Jane Stuart-Palikira got married in Corfu. The experience gave her the idea to start up her wedding business, Ionian Weddings. She has successfully built up the business against all odds after one of her daughters was diagnosed with severe brain damage.
That success was recently recognised by her selection as a finalist in Entrepreneur category of the IBM iX everywoman in Travel Awards.
Jane had always dreamed of starting her own business and having travelled around the world on her own, she clearly had passion for travel. She had worked in the travel industry for over a decade when she got married. It seemed a no-brainer to have the wedding in Corfu. It was cheaper, the weather was better and her husband is from Corfu. But the couple couldn’t find a wedding planner to help them with all the arrangements. Nevertheless, they managed to pull it off, despite both working full time. The day after the wedding a friend said Jane should consider setting up a wedding business in Greece.
She did some research, set up a website and established the business. It went better than expected. Jane had planned for 10 weddings in the first year. She booked 35. At the time, she was running the business on the side of her day job, working evenings and weekend. Her husband was helping with the Greek side of things.
The following year the number of weddings booked doubled. Jane handed in her notice, but was talked out of it by her manager. Three months later it was clear she would have to go full time on the business or give up. “I could see the massive potential and I knew I would regret it if I didn’t give it a go,” she says.
Her husband joined her shortly afterwards. Then she got pregnant. It was a big shock to discover she was pregnant with twins. At the time the Mamma Mia film was just out and it had fuelled demand for weddings in Greece. The business was getting a lot of press attention. “The business was really taking off,” she says.
But life has an uncanny habit of not keeping to plan. The twins were born 10 weeks early and one was diagnosed with quite severe brain damage. “I was running a very successful business, but my personal situation was very difficult,” says Jane. As people book weddings well in advance she had more than 200 bookings for the following year, 2011. The solution was to take on more staff and to delegate. Jane still describes that as the best thing she has done for the business.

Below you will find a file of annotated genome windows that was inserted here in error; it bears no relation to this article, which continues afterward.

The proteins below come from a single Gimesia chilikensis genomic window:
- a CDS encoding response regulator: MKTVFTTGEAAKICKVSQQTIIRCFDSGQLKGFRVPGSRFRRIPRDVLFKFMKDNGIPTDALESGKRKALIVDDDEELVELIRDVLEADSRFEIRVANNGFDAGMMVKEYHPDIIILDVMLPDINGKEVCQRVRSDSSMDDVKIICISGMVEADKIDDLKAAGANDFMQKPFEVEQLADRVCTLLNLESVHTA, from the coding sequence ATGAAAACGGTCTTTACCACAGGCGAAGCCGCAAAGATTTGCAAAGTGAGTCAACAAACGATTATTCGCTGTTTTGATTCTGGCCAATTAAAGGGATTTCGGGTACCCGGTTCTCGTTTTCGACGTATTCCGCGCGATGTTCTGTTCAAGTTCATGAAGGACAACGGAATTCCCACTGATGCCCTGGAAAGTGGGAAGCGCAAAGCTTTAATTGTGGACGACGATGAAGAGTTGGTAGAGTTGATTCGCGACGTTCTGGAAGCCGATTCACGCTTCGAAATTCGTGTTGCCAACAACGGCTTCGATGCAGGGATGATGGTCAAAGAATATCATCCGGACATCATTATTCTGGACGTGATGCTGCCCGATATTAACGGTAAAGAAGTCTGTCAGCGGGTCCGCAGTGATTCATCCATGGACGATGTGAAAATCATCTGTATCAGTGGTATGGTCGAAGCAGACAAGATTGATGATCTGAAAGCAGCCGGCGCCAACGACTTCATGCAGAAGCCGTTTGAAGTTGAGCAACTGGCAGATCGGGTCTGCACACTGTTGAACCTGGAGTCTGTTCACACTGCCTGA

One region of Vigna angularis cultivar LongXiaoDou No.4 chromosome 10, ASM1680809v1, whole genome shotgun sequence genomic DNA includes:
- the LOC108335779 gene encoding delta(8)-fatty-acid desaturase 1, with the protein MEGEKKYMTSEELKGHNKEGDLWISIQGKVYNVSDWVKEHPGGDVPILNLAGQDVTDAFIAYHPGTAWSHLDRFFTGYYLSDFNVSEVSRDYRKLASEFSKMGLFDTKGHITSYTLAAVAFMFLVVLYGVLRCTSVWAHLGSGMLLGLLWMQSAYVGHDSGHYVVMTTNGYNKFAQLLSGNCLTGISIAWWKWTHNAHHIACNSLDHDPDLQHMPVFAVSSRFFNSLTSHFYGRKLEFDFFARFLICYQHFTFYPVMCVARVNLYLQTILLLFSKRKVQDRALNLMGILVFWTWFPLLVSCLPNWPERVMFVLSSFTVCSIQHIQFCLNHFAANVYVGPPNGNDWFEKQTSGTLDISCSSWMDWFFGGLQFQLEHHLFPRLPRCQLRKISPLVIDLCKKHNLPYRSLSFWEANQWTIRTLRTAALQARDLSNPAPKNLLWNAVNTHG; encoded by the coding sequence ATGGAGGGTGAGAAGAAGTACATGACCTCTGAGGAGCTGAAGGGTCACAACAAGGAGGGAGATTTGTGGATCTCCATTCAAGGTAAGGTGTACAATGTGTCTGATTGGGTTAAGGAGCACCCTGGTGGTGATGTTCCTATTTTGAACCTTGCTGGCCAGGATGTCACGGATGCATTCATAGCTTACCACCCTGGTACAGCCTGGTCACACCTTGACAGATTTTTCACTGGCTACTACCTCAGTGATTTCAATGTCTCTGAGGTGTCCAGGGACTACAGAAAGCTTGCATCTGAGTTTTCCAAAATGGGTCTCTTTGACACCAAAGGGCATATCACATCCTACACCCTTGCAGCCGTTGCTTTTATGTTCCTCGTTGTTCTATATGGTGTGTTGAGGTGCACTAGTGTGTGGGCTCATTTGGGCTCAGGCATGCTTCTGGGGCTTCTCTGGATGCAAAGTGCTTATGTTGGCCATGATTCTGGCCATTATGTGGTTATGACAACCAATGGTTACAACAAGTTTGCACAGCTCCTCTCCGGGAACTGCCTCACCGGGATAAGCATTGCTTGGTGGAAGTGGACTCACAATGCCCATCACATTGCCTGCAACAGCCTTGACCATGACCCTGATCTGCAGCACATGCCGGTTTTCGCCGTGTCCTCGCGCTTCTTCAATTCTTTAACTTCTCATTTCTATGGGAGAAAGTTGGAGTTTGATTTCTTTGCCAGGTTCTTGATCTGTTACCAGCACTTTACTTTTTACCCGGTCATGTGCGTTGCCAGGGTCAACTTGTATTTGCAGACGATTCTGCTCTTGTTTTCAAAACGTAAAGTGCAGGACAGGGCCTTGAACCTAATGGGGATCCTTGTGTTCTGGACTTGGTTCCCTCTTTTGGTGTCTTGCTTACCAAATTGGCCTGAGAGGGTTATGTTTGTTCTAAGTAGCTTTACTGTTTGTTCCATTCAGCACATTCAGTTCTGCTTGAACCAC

Nevertheless, Jane still oversaw 80 of the 200 bookings that year. “Having the business was a distraction from the situation at home,” she says. “Internally I was falling apart, but I loved my work and I was working all hours. I’m really proud that none of my customers knew what was going on at the time. It was exhausting, though. I barely slept.”
She adds that she didn’t really have a choice to keep going or not as both she and her husband were working for the business. Moreover, looking after a severely disabled child is very costly.
In the early days, there were lots of hospital appointments to attend. “There is no way I could have worked in a full-time job,” she says, adding that most mums she knows with children with disabilities don’t work. “There is so much admin and fighting for provision,” she says. “My evenings are spent doing administration for my daughter. I have to work really intensively during the day.”
School holidays are difficult because of the lack of available care. Jane’s daughter needs one to one care and cannot do anything for herself. Then there is ensuring her other daughter doesn’t feel left out. The fact that both Jane and her husband work in the business means they can be ultra flexible. Ionian Weddings now does around 400 weddings a year, supports a team of 11, has local teams working in six countries, from Portugal to Cyprus, and has won lots of awards.
The business has managed to keep growing, despite the Brexit uncertainty, and Jane is keen to maintain that gradual, sustainable expansion. That includes organising weddings for people from all across the world.
Jane’s team are all women, apart from her husband. Most work school hours. One employee started in the North of England this year and works school hours but from home. Jane says her workforce is quite diverse and multicultural, covering a wide age range. “I think it’s very important to have that diversity,” she says, adding that she thinks mums often make excellent employees. “They tend to see work for what it is. They want to work hard and tend to be a bit more loyal and focused,” she says, “and they have great skillsets.”
Jane is delighted to have been shortlisted for the everywoman award. The business has won a range of awards, but she says it is good to recognised for her own personal achievement. Looking back she thinks she would not be get through the first few months after her daughters were born again. She says: “I’m so proud of the business, especially due to what is going on behind the scenes.”